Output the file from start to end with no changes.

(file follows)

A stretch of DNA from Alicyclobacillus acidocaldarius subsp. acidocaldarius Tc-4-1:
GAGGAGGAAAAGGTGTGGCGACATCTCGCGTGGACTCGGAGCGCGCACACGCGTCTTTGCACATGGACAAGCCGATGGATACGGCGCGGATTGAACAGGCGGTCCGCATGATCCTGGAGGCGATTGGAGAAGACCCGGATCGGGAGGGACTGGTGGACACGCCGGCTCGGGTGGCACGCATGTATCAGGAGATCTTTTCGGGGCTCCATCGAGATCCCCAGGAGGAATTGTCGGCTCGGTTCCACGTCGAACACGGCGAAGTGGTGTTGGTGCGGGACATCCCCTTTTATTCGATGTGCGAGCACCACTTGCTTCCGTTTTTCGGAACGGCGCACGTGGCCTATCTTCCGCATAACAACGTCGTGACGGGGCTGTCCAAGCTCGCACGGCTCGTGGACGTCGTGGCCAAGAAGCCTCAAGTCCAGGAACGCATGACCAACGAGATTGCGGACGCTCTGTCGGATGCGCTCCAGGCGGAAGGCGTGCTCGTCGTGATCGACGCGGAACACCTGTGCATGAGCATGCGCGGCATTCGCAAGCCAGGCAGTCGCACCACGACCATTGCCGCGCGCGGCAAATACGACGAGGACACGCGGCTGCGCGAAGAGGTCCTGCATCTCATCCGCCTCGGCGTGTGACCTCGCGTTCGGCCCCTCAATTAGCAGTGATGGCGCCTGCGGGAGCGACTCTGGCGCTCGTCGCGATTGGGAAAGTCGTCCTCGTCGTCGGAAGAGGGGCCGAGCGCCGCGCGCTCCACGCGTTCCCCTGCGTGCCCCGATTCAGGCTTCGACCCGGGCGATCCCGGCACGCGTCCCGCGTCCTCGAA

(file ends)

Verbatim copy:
A stretch of DNA from Alicyclobacillus acidocaldarius subsp. acidocaldarius Tc-4-1:
GAGGAGGAAAAGGTGTGGCGACATCTCGCGTGGACTCGGAGCGCGCACACGCGTCTTTGCACATGGACAAGCCGATGGATACGGCGCGGATTGAACAGGCGGTCCGCATGATCCTGGAGGCGATTGGAGAAGACCCGGATCGGGAGGGACTGGTGGACACGCCGGCTCGGGTGGCACGCATGTATCAGGAGATCTTTTCGGGGCTCCATCGAGATCCCCAGGAGGAATTGTCGGCTCGGTTCCACGTCGAACACGGCGAAGTGGTGTTGGTGCGGGACATCCCCTTTTATTCGATGTGCGAGCACCACTTGCTTCCGTTTTTCGGAACGGCGCACGTGGCCTATCTTCCGCATAACAACGTCGTGACGGGGCTGTCCAAGCTCGCACGGCTCGTGGACGTCGTGGCCAAGAAGCCTCAAGTCCAGGAACGCATGACCAACGAGATTGCGGACGCTCTGTCGGATGCGCTCCAGGCGGAAGGCGTGCTCGTCGTGATCGACGCGGAACACCTGTGCATGAGCATGCGCGGCATTCGCAAGCCAGGCAGTCGCACCACGACCATTGCCGCGCGCGGCAAATACGACGAGGACACGCGGCTGCGCGAAGAGGTCCTGCATCTCATCCGCCTCGGCGTGTGACCTCGCGTTCGGCCCCTCAATTAGCAGTGATGGCGCCTGCGGGAGCGACTCTGGCGCTCGTCGCGATTGGGAAAGTCGTCCTCGTCGTCGGAAGAGGGGCCGAGCGCCGCGCGCTCCACGCGTTCCCCTGCGTGCCCCGATTCAGGCTTCGACCCGGGCGATCCCGGCACGCGTCCCGCGTCCTCGAA